It seems that you can’t read the news today without some mention of Brexit. The referendum that took place took place on 23 June 2016 its now nearing the deadline and Europe as a whole, is at the edge of their seats waiting to see how Brexit will be finalised and how this will affect the economy and lifestyle of the member states and their people. What will the impact be of Britain leaving the EU on the Cyprus economy?
Cyprus is the 123th largest export economy in the world.
As per Intra-Extra EU Trade Statistics of the Republic of Cyprus issued by the statistical service of Cyprus of January – July 2018 the top exports are:
- ‘Vehicles, aircraft, vessels and associated transport equipment’ with €1.347,8 mn
- ‘Mineral products’ with €598,7 mn
- ‘Machinery and mechanical appliances; electrical’ with €252,4 mn
- ‘Products of the chemical or allied industries’ with €216,0 mn,
- ‘Base metal and articles thereof’ with €181,4 mn
- ‘Live animals, animal products’ with €151,8 mn
- ‘Prepared foodstuffs, beverages, spirits and vinegar, tobacco and manufactured tobacco substitutes’ with €78,9 mn
- ‘Vegetable products’ with €51,9 mn
For January - July 2018 the top imports were:
- ‘Vehicles, aircraft, vessels and associated transport equipment’, with €1.451,0 mn
- ‘Mineral products’ with €1.072,0 mn
- ‘Machinery and mechanical appliances, electrical equipment and parts’ with €474,0 mn
- ‘Prepared foodstuffs, beverages, spirits and vinegar, tobacco and manufactured tobacco substitutes’ with €417,1 mn
- ‘Products of the chemical or allied industries’ with €380,4 mn
- ‘Base metals and articles of base metal’ with €283,0 mn
- ‘Textiles and textile articles’ with €168,0 mn
- ‘Plastics and articles thereof’ with €143,5 mn
As can be clearly seen from these statistics, the UK is among Cyprus’s largest trading partners and the deal that the UK manages to secure with the EU will have an impact on those imports and exports between the Cyprus and the UK. The extent of this impact will solely depend on how the UK separates from the EU.
When the United Kingdom leaves the European Union, higher barriers to trade, capital flows and labour mobility will affect output and jobs not only in the UK but also in the remaining 27 EU member states. Since Brexit means both parties will withdraw from a frictionless economic relationship, there will be costs on both sides, especially for those parties that have substantial supply chain trade links between them.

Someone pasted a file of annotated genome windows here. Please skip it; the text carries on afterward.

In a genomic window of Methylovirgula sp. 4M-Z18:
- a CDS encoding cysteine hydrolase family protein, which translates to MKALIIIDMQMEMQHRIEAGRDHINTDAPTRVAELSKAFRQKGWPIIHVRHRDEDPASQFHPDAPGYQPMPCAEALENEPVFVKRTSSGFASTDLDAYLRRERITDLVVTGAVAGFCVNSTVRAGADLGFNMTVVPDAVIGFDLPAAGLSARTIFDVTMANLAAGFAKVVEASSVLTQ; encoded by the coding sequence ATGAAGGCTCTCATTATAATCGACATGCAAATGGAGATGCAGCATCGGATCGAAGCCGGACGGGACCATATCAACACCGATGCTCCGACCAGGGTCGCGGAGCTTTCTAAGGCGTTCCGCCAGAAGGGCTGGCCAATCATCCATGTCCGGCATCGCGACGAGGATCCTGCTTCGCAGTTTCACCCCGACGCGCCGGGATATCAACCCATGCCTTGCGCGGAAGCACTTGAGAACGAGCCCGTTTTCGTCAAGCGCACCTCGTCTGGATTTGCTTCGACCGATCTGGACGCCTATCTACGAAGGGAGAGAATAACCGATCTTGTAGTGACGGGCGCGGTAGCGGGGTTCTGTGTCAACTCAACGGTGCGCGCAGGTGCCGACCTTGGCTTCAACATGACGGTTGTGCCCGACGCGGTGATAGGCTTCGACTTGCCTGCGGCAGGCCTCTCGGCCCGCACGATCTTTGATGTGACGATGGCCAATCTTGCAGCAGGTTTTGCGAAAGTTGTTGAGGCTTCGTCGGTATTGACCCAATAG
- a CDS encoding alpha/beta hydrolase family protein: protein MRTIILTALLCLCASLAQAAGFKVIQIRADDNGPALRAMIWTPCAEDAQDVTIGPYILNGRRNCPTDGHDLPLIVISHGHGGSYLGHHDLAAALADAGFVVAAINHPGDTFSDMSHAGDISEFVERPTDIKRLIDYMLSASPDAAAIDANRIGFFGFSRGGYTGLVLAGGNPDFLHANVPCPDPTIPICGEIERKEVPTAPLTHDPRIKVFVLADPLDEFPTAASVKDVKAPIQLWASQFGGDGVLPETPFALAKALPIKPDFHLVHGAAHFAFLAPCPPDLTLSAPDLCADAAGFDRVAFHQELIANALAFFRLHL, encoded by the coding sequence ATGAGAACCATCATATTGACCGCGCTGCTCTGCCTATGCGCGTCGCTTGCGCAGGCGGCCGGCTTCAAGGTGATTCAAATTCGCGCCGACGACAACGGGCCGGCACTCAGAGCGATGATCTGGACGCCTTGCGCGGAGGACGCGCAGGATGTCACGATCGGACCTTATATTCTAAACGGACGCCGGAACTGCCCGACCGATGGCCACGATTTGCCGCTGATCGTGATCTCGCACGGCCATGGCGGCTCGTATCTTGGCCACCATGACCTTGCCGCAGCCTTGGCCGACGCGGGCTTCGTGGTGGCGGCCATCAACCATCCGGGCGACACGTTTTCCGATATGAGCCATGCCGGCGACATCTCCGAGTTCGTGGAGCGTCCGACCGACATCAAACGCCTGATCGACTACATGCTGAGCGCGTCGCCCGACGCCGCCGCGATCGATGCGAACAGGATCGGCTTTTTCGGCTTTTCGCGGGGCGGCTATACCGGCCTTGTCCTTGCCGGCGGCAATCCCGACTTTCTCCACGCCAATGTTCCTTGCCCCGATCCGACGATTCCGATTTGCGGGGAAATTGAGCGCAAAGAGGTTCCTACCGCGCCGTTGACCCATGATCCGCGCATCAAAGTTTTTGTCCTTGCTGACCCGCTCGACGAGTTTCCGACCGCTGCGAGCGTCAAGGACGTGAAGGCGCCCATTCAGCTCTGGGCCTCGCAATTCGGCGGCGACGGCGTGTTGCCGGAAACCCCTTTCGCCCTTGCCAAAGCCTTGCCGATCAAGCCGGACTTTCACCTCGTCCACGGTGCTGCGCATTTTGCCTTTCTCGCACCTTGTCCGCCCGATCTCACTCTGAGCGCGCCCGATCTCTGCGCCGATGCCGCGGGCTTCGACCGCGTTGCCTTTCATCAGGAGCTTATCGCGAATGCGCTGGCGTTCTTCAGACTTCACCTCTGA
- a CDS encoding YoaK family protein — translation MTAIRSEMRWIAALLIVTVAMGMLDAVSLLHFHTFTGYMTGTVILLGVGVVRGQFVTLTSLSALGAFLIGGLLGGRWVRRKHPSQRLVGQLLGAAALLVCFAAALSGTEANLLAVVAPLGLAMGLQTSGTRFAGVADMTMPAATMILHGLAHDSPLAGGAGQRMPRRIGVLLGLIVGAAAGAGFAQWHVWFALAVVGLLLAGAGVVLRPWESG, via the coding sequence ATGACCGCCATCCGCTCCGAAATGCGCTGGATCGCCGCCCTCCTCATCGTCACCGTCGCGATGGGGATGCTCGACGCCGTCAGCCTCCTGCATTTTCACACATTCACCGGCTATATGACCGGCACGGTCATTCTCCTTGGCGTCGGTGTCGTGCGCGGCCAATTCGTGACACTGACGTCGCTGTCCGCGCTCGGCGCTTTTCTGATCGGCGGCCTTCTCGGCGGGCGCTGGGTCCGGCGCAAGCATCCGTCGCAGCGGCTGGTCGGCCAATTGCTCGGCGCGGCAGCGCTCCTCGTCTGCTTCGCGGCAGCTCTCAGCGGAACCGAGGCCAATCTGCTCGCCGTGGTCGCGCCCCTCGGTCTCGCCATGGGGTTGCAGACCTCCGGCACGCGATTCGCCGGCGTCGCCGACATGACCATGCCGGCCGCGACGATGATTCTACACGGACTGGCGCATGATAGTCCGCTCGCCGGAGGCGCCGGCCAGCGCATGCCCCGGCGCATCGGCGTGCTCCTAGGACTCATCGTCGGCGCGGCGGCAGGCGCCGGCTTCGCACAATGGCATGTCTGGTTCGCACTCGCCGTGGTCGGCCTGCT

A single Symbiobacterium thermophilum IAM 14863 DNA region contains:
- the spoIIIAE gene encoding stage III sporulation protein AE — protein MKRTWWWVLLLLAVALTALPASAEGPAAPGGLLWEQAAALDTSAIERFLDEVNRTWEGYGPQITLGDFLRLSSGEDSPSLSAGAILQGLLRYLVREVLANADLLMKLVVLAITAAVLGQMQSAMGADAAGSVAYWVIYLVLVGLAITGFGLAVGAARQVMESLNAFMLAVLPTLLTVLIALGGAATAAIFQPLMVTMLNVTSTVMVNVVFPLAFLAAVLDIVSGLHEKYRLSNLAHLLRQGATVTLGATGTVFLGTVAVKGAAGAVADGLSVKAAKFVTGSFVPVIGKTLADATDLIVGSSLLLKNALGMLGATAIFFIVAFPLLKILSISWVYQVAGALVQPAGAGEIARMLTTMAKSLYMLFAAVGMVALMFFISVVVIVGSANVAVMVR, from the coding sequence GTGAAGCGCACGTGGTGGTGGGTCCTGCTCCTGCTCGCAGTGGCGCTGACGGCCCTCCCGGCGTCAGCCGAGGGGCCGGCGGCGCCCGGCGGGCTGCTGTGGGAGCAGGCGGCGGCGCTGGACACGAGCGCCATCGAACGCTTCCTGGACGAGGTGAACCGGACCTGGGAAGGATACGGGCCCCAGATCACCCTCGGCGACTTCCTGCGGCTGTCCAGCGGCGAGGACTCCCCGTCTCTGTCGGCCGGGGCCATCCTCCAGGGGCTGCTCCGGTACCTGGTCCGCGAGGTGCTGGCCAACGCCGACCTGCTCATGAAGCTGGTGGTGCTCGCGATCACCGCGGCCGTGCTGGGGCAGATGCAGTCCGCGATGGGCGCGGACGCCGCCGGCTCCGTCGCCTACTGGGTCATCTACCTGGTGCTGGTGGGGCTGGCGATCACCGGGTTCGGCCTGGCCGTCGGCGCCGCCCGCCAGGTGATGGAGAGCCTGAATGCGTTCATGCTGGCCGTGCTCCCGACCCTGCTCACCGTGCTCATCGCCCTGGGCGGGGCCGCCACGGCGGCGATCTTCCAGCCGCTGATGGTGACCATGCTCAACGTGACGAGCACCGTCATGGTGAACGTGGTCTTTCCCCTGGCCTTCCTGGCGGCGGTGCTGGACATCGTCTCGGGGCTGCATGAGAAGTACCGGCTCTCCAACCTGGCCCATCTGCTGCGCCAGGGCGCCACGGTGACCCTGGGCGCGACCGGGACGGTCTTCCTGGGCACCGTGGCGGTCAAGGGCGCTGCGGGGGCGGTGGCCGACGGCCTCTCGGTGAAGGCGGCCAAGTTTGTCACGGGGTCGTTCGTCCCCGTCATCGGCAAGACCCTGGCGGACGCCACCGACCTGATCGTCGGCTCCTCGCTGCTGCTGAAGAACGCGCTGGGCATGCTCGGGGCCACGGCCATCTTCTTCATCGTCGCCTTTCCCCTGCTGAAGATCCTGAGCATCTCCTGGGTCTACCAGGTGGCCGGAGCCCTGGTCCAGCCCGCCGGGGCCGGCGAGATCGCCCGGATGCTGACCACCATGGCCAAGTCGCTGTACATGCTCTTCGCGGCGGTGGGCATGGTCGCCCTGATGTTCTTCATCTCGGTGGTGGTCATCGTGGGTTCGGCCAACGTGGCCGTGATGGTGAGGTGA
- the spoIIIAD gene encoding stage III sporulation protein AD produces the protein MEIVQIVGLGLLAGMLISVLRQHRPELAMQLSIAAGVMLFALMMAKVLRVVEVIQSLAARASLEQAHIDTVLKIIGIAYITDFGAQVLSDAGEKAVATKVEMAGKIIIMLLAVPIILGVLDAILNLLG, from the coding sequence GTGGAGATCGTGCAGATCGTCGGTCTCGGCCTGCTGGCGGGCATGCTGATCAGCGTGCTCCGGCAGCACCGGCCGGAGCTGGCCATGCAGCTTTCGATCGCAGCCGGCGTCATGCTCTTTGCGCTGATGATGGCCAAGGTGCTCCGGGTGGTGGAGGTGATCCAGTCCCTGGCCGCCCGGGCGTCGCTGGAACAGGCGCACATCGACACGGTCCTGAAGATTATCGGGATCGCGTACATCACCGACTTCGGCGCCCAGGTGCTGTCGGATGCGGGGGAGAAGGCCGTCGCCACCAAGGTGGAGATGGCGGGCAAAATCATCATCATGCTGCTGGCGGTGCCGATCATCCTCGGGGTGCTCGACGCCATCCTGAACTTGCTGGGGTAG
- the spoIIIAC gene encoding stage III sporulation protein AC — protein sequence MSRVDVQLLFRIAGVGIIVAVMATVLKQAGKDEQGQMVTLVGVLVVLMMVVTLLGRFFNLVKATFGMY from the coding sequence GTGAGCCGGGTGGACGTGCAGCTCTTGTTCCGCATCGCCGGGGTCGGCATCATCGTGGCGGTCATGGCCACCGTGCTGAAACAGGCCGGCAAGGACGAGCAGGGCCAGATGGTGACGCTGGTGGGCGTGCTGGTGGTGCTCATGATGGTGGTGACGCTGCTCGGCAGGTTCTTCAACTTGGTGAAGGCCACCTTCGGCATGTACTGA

Under a preferable deal the UK would leave the European Union but stay as closely aligned to the EU as possible. It could keep the UK in the single market or the customs union or both. It could involve British compromises on free movement of people, allowing European Union citizens’ rights to settle in the UK with access to public services and benefits.
Those EU member states with closer ties with Britain, Cyprus being one of them, would suffer disproportionally so the closer to a free trade agreement of an outcome the better for Cyprus
Plans being discussed include the “Norway model”, a Norway-style association agreement, where the UK would remain in the EU single market, able to trade freely, but in return it would have to allow free movement of people – which has been a key sticking point for many in the Brexit debate who want to be able to control immigration from the EU. The UK would also have to make a contribution to the EU budget - smaller than it currently makes - and abide by many of the EU's rules.
Such a plan would be seen as a “soft Brexit deal” and will definitely be the best option for the UK-Cyprus supply chain trade link.
A “hard Brexit deal” would be one where few of the existing ties between the UK and the EU were retained, so it would mean Britain giving up membership of the EU’s single market, and the benefits of being part of a free trade area with the EU and setting up its own trade deals and rules.
A “no deal Brexit” means the UK and the EU would be unable to reach a withdrawal agreement and as such consumers, businesses and public bodies would have to respond immediately to changes as result of leaving the EU.
The UK would fall back on its membership of the World Trade Organization (WTO), the global body governing international trade.
UK exports to the EU would be subject to the same customs checks and taxes the EU currently imposes on countries like the United States.
The long-run impact from a “hard Brexit deal” or a “no deal Brexit” would be spread across the EU as a result of the economic and financial ties spanning the region, which have grown closer by about 40% over the past quarter century. The UK ranks among the EU’s three largest trading partners, accounting for 13% of trade in goods and services. There are also complex supply chain links between companies across the bloc.
Those EU member states with closer ties with Britain, Cyprus being one of them, would suffer disproportionally so the closer to a free trade agreement of an outcome the better for Cyprus.
The economy of Cyprus is heavily dependent on tourism, and over a third of its annual four million visitors come from the UK so it is imperative that a “no deal Brexit” has minimal impact on flights disruption. Surely the fact that Cyprus is also a member of the Commonwealth will help rebuild ties between the two countries no matter what the outcome is.
Right now, negotiations about future relations between the UK and the EU are in process.
Both sides hope they can agree by mid-November an outline of how things like trade, travel and security will work. If all goes to plan this deal could then be given the go-ahead by both sides in time for 29 March 2019.
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